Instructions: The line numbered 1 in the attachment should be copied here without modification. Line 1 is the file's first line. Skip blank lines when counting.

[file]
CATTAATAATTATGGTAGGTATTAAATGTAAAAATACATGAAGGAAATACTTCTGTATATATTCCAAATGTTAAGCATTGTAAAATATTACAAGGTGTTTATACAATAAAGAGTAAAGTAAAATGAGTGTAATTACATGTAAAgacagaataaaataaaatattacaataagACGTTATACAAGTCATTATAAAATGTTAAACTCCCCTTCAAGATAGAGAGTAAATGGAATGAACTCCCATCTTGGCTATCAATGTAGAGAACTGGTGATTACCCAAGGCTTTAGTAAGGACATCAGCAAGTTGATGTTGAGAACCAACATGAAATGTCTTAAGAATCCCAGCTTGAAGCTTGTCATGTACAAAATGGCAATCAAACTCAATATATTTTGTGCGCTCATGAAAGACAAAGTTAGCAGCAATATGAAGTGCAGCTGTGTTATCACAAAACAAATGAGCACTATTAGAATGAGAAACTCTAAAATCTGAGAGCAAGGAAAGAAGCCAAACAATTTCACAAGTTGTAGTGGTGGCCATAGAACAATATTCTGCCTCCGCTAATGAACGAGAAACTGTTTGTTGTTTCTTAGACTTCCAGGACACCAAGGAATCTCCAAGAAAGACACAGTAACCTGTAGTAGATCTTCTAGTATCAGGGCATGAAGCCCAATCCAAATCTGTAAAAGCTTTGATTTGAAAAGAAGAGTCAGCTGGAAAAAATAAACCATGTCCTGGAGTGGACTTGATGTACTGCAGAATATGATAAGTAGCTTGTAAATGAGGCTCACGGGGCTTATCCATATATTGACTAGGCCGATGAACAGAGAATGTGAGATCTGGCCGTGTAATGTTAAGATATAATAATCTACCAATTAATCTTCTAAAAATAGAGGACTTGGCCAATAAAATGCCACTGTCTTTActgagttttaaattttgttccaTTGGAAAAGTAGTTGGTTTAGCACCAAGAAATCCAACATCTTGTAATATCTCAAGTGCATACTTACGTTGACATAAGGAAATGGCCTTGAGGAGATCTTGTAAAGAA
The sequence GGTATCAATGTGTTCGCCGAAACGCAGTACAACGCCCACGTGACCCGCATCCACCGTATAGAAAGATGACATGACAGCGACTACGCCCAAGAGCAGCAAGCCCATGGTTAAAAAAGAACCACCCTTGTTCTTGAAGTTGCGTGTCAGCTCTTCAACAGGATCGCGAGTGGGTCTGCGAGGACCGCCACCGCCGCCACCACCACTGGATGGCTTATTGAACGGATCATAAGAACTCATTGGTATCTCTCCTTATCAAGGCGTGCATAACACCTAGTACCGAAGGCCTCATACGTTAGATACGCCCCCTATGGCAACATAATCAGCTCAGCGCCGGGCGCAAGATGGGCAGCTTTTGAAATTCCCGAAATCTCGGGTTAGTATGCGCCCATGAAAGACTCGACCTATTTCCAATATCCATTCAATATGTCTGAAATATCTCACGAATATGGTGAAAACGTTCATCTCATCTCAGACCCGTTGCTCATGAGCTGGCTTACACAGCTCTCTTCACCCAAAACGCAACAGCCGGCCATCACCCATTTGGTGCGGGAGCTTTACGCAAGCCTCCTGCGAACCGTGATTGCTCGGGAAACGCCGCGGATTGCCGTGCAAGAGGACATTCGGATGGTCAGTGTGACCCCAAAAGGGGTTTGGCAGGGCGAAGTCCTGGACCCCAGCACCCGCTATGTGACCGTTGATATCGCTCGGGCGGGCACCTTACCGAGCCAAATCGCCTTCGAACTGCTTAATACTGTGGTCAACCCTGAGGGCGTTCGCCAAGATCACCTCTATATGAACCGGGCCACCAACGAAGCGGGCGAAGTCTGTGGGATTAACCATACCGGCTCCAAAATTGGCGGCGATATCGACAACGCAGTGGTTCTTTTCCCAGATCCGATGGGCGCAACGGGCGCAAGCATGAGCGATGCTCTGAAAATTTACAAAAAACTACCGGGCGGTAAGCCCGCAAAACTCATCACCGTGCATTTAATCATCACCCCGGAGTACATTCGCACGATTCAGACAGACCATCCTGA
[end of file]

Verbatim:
CATTAATAATTATGGTAGGTATTAAATGTAAAAATACATGAAGGAAATACTTCTGTATATATTCCAAATGTTAAGCATTGTAAAATATTACAAGGTGTTTATACAATAAAGAGTAAAGTAAAATGAGTGTAATTACATGTAAAgacagaataaaataaaatattacaataagACGTTATACAAGTCATTATAAAATGTTAAACTCCCCTTCAAGATAGAGAGTAAATGGAATGAACTCCCATCTTGGCTATCAATGTAGAGAACTGGTGATTACCCAAGGCTTTAGTAAGGACATCAGCAAGTTGATGTTGAGAACCAACATGAAATGTCTTAAGAATCCCAGCTTGAAGCTTGTCATGTACAAAATGGCAATCAAACTCAATATATTTTGTGCGCTCATGAAAGACAAAGTTAGCAGCAATATGAAGTGCAGCTGTGTTATCACAAAACAAATGAGCACTATTAGAATGAGAAACTCTAAAATCTGAGAGCAAGGAAAGAAGCCAAACAATTTCACAAGTTGTAGTGGTGGCCATAGAACAATATTCTGCCTCCGCTAATGAACGAGAAACTGTTTGTTGTTTCTTAGACTTCCAGGACACCAAGGAATCTCCAAGAAAGACACAGTAACCTGTAGTAGATCTTCTAGTATCAGGGCATGAAGCCCAATCCAAATCTGTAAAAGCTTTGATTTGAAAAGAAGAGTCAGCTGGAAAAAATAAACCATGTCCTGGAGTGGACTTGATGTACTGCAGAATATGATAAGTAGCTTGTAAATGAGGCTCACGGGGCTTATCCATATATTGACTAGGCCGATGAACAGAGAATGTGAGATCTGGCCGTGTAATGTTAAGATATAATAATCTACCAATTAATCTTCTAAAAATAGAGGACTTGGCCAATAAAATGCCACTGTCTTTActgagttttaaattttgttccaTTGGAAAAGTAGTTGGTTTAGCACCAAGAAATCCAACATCTTGTAATATCTCAAGTGCATACTTACGTTGACATAAGGAAATGGCCTTGAGGAGATCTTGTAAAGAA